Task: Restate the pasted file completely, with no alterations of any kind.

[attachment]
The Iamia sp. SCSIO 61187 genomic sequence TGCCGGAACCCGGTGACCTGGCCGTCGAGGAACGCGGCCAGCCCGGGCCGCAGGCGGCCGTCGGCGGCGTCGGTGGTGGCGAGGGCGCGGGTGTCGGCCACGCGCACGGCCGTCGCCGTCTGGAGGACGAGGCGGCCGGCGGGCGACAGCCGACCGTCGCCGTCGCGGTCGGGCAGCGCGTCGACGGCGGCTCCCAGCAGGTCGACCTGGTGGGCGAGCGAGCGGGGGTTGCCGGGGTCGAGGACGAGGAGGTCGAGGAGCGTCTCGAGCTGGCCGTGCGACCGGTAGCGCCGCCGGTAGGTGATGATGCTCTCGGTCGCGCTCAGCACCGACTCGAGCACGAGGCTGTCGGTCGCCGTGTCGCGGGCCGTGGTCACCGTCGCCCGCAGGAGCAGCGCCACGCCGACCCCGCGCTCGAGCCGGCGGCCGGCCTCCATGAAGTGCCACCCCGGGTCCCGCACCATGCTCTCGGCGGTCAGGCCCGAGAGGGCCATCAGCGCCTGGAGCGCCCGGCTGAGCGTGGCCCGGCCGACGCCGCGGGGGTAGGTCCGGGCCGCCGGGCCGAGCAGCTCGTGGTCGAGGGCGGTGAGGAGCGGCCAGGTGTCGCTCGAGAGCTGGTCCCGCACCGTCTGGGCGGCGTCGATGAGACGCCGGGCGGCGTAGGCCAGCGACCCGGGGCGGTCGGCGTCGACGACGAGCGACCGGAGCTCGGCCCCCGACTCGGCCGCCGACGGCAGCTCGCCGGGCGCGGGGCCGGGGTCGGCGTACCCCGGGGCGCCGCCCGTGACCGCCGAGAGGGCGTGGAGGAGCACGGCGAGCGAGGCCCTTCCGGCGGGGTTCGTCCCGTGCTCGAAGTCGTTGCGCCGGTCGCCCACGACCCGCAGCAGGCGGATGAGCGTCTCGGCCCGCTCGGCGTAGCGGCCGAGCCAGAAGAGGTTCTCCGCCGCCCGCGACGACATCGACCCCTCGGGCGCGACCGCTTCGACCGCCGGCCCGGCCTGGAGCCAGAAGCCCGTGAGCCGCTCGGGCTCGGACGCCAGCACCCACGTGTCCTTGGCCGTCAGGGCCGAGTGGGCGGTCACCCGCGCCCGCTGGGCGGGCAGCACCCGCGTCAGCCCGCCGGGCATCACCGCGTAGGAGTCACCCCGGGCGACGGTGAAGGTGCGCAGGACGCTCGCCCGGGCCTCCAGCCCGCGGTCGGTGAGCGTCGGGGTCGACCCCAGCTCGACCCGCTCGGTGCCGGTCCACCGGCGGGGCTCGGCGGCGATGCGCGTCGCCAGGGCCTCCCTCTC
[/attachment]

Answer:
The Iamia sp. SCSIO 61187 genomic sequence TGCCGGAACCCGGTGACCTGGCCGTCGAGGAACGCGGCCAGCCCGGGCCGCAGGCGGCCGTCGGCGGCGTCGGTGGTGGCGAGGGCGCGGGTGTCGGCCACGCGCACGGCCGTCGCCGTCTGGAGGACGAGGCGGCCGGCGGGCGACAGCCGACCGTCGCCGTCGCGGTCGGGCAGCGCGTCGACGGCGGCTCCCAGCAGGTCGACCTGGTGGGCGAGCGAGCGGGGGTTGCCGGGGTCGAGGACGAGGAGGTCGAGGAGCGTCTCGAGCTGGCCGTGCGACCGGTAGCGCCGCCGGTAGGTGATGATGCTCTCGGTCGCGCTCAGCACCGACTCGAGCACGAGGCTGTCGGTCGCCGTGTCGCGGGCCGTGGTCACCGTCGCCCGCAGGAGCAGCGCCACGCCGACCCCGCGCTCGAGCCGGCGGCCGGCCTCCATGAAGTGCCACCCCGGGTCCCGCACCATGCTCTCGGCGGTCAGGCCCGAGAGGGCCATCAGCGCCTGGAGCGCCCGGCTGAGCGTGGCCCGGCCGACGCCGCGGGGGTAGGTCCGGGCCGCCGGGCCGAGCAGCTCGTGGTCGAGGGCGGTGAGGAGCGGCCAGGTGTCGCTCGAGAGCTGGTCCCGCACCGTCTGGGCGGCGTCGATGAGACGCCGGGCGGCGTAGGCCAGCGACCCGGGGCGGTCGGCGTCGACGACGAGCGACCGGAGCTCGGCCCCCGACTCGGCCGCCGACGGCAGCTCGCCGGGCGCGGGGCCGGGGTCGGCGTACCCCGGGGCGCCGCCCGTGACCGCCGAGAGGGCGTGGAGGAGCACGGCGAGCGAGGCCCTTCCGGCGGGGTTCGTCCCGTGCTCGAAGTCGTTGCGCCGGTCGCCCACGACCCGCAGCAGGCGGATGAGCGTCTCGGCCCGCTCGGCGTAGCGGCCGAGCCAGAAGAGGTTCTCCGCCGCCCGCGACGACATCGACCCCTCGGGCGCGACCGCTTCGACCGCCGGCCCGGCCTGGAGCCAGAAGCCCGTGAGCCGCTCGGGCTCGGACGCCAGCACCCACGTGTCCTTGGCCGTCAGGGCCGAGTGGGCGGTCACCCGCGCCCGCTGGGCGGGCAGCACCCGCGTCAGCCCGCCGGGCATCACCGCGTAGGAGTCACCCCGGGCGACGGTGAAGGTGCGCAGGACGCTCGCCCGGGCCTCCAGCCCGCGGTCGGTGAGCGTCGGGGTCGACCCCAGCTCGACCCGCTCGGTGCCGGTCCACCGGCGGGGCTCGGCGGCGATGCGCGTCGCCAGGGCCTCCCTCTC